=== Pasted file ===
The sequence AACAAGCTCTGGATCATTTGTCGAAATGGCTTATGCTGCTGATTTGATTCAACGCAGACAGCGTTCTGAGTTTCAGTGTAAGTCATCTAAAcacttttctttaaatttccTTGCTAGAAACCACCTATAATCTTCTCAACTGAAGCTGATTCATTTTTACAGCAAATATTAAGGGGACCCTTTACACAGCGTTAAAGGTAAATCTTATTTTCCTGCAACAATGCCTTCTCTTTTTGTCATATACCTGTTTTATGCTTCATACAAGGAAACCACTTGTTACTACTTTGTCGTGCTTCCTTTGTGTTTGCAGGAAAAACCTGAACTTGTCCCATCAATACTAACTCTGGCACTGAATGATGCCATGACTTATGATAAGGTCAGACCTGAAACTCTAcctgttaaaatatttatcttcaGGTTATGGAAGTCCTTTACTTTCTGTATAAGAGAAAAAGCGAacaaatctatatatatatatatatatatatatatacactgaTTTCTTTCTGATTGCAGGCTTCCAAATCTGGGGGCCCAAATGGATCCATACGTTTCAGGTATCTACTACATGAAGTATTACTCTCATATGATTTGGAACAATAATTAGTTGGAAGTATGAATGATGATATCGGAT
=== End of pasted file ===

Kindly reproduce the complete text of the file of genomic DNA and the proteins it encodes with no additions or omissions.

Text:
The sequence AACAAGCTCTGGATCATTTGTCGAAATGGCTTATGCTGCTGATTTGATTCAACGCAGACAGCGTTCTGAGTTTCAGTGTAAGTCATCTAAAcacttttctttaaatttccTTGCTAGAAACCACCTATAATCTTCTCAACTGAAGCTGATTCATTTTTACAGCAAATATTAAGGGGACCCTTTACACAGCGTTAAAGGTAAATCTTATTTTCCTGCAACAATGCCTTCTCTTTTTGTCATATACCTGTTTTATGCTTCATACAAGGAAACCACTTGTTACTACTTTGTCGTGCTTCCTTTGTGTTTGCAGGAAAAACCTGAACTTGTCCCATCAATACTAACTCTGGCACTGAATGATGCCATGACTTATGATAAGGTCAGACCTGAAACTCTAcctgttaaaatatttatcttcaGGTTATGGAAGTCCTTTACTTTCTGTATAAGAGAAAAAGCGAacaaatctatatatatatatatatatatatatatacactgaTTTCTTTCTGATTGCAGGCTTCCAAATCTGGGGGCCCAAATGGATCCATACGTTTCAGGTATCTACTACATGAAGTATTACTCTCATATGATTTGGAACAATAATTAGTTGGAAGTATGAATGATGATATCGGAT